October 2017: I met with the CEO. He summarized the problems his company faced from a product perspective and asked me to describe how I would solve them. We had a very interactive whiteboard session that lasted for an hour. I immediately fell in love with this CEO. He is a big-picture thinker with a massive vision for the product and is exactly the kind of leader I enjoy working for: someone with visionary ideas that I can execute against.

November 2017: I went through a formal interview and I met with the broader team (CFO, CTO). Throughout the process, we worked together to shape the role that they would ultimately offer me.

December 2017: I received a formal job offer early in the month. This was followed by a negotiation session on the compensation and terms of employment. I accepted the job offer.

January 2018: I started with the new company full time.

What were the factors leading to your decision to accept the new role?

  • Improved work/life balance.
  • Flexibility to work from home some days.
  • Autonomy in my role.
  • High-growth company.

What do you think were the main factors leading the company to offer you the job?

The biggest focus for our company right now is to scale so that we can successfully execute on aggressive growth plans. I believe I demonstrated to my employer that I have:

  • Experience creating and growing a high-performance product management team.
  • Previous success in solving specific problems that the company currently faces with the product.
  • Systematic processes to deploy in order to successfully manage products through their lifecycles and to support the company’s scale objectives.

What are your impressions of the job so far?

I’m very happy with the move so far. It’s quite chaotic, but completely in line with what I expected from a company emerging from the start-up phase. I am really enjoying having the responsibility of putting the required processes in place and the opportunities to influence the senior management team and drive decisions. Unlike my previous company, the senior management team here listen intently to my concerns and recommendations.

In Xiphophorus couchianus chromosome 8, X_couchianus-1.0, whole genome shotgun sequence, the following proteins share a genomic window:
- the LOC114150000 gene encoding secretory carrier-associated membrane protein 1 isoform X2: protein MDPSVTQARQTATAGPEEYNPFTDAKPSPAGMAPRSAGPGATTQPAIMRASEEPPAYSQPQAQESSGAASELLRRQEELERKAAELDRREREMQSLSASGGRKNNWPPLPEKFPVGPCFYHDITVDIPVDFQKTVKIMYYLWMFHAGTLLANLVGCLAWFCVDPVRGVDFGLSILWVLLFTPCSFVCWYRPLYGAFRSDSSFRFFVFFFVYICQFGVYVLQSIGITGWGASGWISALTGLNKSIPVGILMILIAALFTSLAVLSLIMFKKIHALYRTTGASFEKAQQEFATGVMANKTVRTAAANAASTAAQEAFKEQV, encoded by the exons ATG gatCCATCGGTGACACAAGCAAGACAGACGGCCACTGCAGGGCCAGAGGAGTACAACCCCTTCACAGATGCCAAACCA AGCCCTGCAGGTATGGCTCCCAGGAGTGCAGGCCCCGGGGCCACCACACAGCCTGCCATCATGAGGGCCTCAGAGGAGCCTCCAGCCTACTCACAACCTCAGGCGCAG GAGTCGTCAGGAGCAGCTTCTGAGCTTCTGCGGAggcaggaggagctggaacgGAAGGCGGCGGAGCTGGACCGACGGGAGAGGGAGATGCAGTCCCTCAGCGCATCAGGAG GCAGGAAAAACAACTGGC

Any words of wisdom for job seekers out there?

I’ve always believed that your network is the most important tool you have! You cannot predict how and when your network will be key in helping you land your next role.

Keep building a strong network and put in the time to nurture and maintain it. Stay in touch through emails, phone calls, or brief meet-ups for lunch. And it’s not a one-way thing. You need to keep contributing back to your network. Share experiences and perspectives, refer good quality candidates to them, etc. Help them out with no expectation of getting anything back in return. These practices have worked for me!

If you’d like to learn how to support and guide your clients through career transition, CPC’s Career Transition Consulting course is a smart, cost-effective investment in your professional development. 

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I love how simple networking can be. Sharing a desire for change and defining the goal plants the seed. And then the universe conspires to connect the seeker with possibilities via serendipitous happenstance! Lovely story, Cathy! Thank you for sharing. I will use this story to illustrate to clients how networking can work!